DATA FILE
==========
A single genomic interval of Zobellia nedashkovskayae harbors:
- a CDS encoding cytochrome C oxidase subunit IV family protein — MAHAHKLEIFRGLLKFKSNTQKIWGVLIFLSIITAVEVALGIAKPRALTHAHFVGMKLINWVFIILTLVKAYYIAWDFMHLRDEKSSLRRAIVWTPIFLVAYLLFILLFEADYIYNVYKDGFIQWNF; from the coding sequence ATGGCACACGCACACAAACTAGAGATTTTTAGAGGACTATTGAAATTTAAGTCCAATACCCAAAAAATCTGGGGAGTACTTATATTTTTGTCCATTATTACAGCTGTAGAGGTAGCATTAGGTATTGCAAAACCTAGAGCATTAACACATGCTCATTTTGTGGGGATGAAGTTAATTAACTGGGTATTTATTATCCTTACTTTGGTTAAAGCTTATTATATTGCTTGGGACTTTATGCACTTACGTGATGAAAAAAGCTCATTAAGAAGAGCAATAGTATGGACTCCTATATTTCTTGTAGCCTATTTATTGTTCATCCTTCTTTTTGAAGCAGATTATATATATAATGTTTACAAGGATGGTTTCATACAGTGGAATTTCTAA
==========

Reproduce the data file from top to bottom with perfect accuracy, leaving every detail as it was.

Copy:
A single genomic interval of Zobellia nedashkovskayae harbors:
- a CDS encoding cytochrome C oxidase subunit IV family protein — MAHAHKLEIFRGLLKFKSNTQKIWGVLIFLSIITAVEVALGIAKPRALTHAHFVGMKLINWVFIILTLVKAYYIAWDFMHLRDEKSSLRRAIVWTPIFLVAYLLFILLFEADYIYNVYKDGFIQWNF; from the coding sequence ATGGCACACGCACACAAACTAGAGATTTTTAGAGGACTATTGAAATTTAAGTCCAATACCCAAAAAATCTGGGGAGTACTTATATTTTTGTCCATTATTACAGCTGTAGAGGTAGCATTAGGTATTGCAAAACCTAGAGCATTAACACATGCTCATTTTGTGGGGATGAAGTTAATTAACTGGGTATTTATTATCCTTACTTTGGTTAAAGCTTATTATATTGCTTGGGACTTTATGCACTTACGTGATGAAAAAAGCTCATTAAGAAGAGCAATAGTATGGACTCCTATATTTCTTGTAGCCTATTTATTGTTCATCCTTCTTTTTGAAGCAGATTATATATATAATGTTTACAAGGATGGTTTCATACAGTGGAATTTCTAA